The above quote “Reality is that which, when you stop believing in it, doesn't go away.” comes from a Philip K Dick essay; but PKD himself was not happy about that definition - and it is frequently refuted so in his own fiction and the Exegesis.
It is being refuted on a daily basis in 2020.
To define reality in terms of 'experience' is a pragmatic definition; the idea that reality will bite whoever denies it, and reward whoever honours it.
But this, in the end (if you pursue it), this principle can be seen to reduce to "reality is whatever is expedient". What 'works' cannot atheoretically be distinguished from 'what is expedient'. Always a causal path must be inferred.
And Expediency is, substantially, a matter of power.
Furthermore, the assumption is that when reality bites, we will know it is reality. But this is obviously not the case in a world where government, education, major corporations and the mass media are all speaking from the same script.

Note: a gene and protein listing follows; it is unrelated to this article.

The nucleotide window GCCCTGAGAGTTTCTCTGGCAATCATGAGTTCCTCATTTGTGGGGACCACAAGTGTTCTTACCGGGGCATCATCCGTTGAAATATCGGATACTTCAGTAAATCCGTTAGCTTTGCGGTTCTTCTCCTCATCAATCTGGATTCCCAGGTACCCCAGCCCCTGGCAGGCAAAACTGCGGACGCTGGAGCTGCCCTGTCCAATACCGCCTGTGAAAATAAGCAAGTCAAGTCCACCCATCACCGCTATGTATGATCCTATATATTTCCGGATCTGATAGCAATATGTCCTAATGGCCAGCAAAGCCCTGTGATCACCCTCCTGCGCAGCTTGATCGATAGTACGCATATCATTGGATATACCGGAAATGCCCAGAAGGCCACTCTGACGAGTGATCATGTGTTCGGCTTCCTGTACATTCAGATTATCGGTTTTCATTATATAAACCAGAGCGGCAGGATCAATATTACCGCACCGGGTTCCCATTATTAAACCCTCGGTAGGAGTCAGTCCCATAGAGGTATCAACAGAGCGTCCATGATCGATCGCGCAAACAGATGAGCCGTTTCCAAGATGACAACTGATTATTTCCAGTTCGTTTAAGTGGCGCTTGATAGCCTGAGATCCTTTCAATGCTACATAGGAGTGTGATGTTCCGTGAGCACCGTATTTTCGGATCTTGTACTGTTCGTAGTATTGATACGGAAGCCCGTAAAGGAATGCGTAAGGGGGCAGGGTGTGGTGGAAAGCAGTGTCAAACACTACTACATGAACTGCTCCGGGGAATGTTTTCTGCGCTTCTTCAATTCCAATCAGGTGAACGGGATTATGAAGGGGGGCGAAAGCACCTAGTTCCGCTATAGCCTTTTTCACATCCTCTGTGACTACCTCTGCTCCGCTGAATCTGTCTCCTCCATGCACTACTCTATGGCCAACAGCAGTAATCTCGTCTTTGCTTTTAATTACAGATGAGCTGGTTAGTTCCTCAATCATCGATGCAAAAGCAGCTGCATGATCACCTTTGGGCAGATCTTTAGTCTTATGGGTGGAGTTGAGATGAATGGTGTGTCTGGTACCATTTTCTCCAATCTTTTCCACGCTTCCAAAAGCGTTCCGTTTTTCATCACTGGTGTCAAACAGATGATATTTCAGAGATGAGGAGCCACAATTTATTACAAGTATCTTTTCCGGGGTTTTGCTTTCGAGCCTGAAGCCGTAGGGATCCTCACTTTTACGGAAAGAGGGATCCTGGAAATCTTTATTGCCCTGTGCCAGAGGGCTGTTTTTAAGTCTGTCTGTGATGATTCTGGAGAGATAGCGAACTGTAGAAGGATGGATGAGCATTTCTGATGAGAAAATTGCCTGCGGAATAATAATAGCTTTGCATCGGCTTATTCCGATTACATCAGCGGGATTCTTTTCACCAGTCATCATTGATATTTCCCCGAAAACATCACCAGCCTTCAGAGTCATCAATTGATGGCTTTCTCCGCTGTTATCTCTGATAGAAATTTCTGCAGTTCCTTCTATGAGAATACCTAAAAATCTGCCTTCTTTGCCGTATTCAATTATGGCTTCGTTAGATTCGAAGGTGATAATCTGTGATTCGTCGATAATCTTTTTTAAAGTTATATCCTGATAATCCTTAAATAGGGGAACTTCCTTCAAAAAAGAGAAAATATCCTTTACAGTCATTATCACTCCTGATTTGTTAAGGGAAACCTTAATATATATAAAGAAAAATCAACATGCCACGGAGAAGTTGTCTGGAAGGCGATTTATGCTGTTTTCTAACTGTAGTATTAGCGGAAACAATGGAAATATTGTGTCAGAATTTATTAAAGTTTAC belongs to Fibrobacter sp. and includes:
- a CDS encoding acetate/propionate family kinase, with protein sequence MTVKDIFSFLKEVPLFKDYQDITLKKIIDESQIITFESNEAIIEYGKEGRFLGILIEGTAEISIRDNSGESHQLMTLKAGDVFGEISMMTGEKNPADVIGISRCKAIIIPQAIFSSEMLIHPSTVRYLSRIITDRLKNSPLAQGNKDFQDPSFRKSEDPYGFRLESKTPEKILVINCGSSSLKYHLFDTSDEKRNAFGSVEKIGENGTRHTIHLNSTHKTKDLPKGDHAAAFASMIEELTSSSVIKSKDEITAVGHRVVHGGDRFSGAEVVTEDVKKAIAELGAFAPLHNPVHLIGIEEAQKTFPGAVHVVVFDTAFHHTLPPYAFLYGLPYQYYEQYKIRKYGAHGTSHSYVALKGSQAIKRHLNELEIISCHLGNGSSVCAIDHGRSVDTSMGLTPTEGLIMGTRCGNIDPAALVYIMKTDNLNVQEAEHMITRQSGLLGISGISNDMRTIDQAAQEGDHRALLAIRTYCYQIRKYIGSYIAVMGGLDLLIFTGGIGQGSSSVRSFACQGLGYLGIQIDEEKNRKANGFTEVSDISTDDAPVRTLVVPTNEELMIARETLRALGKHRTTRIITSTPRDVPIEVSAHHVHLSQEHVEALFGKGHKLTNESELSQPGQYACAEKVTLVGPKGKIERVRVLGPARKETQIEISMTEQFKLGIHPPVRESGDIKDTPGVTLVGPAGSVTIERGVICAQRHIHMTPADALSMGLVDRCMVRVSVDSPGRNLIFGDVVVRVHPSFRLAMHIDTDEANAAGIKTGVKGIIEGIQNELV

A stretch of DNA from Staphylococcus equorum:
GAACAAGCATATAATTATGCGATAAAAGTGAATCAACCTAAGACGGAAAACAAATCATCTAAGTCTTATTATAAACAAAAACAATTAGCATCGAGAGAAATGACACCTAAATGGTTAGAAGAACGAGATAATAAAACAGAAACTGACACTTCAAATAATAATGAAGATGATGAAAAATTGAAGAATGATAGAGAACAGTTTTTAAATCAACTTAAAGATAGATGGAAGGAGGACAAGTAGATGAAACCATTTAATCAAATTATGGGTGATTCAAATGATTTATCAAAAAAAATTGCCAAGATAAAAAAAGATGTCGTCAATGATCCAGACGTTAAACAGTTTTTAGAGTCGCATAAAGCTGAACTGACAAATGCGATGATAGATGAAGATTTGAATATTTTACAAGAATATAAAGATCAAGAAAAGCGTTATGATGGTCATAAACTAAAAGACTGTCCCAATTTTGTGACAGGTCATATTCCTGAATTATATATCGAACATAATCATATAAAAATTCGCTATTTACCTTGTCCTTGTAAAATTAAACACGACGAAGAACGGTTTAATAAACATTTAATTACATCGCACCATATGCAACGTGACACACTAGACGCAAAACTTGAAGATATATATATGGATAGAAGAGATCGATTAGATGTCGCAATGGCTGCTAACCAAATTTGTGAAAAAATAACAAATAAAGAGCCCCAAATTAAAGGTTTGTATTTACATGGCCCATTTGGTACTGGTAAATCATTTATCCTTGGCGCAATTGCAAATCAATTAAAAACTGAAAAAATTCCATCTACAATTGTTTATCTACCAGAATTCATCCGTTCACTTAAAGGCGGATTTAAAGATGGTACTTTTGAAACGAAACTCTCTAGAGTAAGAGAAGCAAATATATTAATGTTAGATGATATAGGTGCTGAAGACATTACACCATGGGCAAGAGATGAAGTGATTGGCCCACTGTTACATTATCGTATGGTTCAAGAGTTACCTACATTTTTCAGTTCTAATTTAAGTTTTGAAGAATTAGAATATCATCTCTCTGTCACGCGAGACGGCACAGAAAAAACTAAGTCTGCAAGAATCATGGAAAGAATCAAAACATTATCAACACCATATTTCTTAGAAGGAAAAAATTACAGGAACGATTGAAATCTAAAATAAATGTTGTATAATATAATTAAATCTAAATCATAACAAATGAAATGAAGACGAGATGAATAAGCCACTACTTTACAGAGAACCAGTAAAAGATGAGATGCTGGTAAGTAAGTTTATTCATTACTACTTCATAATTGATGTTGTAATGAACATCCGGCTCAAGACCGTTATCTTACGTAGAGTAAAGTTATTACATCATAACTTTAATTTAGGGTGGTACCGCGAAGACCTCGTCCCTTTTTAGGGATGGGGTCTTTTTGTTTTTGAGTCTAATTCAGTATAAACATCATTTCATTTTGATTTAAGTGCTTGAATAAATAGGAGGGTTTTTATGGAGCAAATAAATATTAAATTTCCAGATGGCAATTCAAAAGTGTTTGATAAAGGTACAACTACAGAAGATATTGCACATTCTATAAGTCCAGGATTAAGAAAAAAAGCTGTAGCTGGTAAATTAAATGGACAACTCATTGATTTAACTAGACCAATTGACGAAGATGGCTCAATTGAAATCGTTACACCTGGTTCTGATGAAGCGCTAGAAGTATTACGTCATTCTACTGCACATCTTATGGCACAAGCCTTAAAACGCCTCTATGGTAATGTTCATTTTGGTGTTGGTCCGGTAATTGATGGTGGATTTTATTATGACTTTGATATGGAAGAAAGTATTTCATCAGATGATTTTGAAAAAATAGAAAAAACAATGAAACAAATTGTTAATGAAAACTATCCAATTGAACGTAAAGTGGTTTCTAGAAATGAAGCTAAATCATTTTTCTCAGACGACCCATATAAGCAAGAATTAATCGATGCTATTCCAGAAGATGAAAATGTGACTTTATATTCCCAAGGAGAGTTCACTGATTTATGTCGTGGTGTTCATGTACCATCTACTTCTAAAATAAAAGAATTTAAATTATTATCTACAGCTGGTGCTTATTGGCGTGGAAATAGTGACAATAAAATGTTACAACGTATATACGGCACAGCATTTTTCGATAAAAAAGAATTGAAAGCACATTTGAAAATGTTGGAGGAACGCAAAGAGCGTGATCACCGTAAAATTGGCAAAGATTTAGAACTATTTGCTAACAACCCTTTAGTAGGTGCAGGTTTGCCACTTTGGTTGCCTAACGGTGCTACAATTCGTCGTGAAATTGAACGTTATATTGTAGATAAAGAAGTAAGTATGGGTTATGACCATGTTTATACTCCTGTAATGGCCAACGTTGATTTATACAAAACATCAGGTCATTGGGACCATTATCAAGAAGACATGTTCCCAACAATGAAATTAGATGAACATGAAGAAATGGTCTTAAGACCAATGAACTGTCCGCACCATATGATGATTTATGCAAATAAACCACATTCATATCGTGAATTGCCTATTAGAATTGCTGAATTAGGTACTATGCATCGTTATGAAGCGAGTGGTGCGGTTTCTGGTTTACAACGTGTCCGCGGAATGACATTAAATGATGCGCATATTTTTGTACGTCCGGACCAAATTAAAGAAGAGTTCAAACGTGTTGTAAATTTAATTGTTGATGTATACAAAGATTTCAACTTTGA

When reality is-biting, it may be denied that this is a bite, the pain can be attributed to some other cause; because there are no 'facts' without interpretation.
Interpretation can deny the factuality of a fact in one direction; or make a lie, or an abstraction, into 'a fact' in the other direction - and people cannot usually tell the difference (nor do they care to try)
Power can make almost anything expedient, at least in the short term; for example believing that men and women can change sex.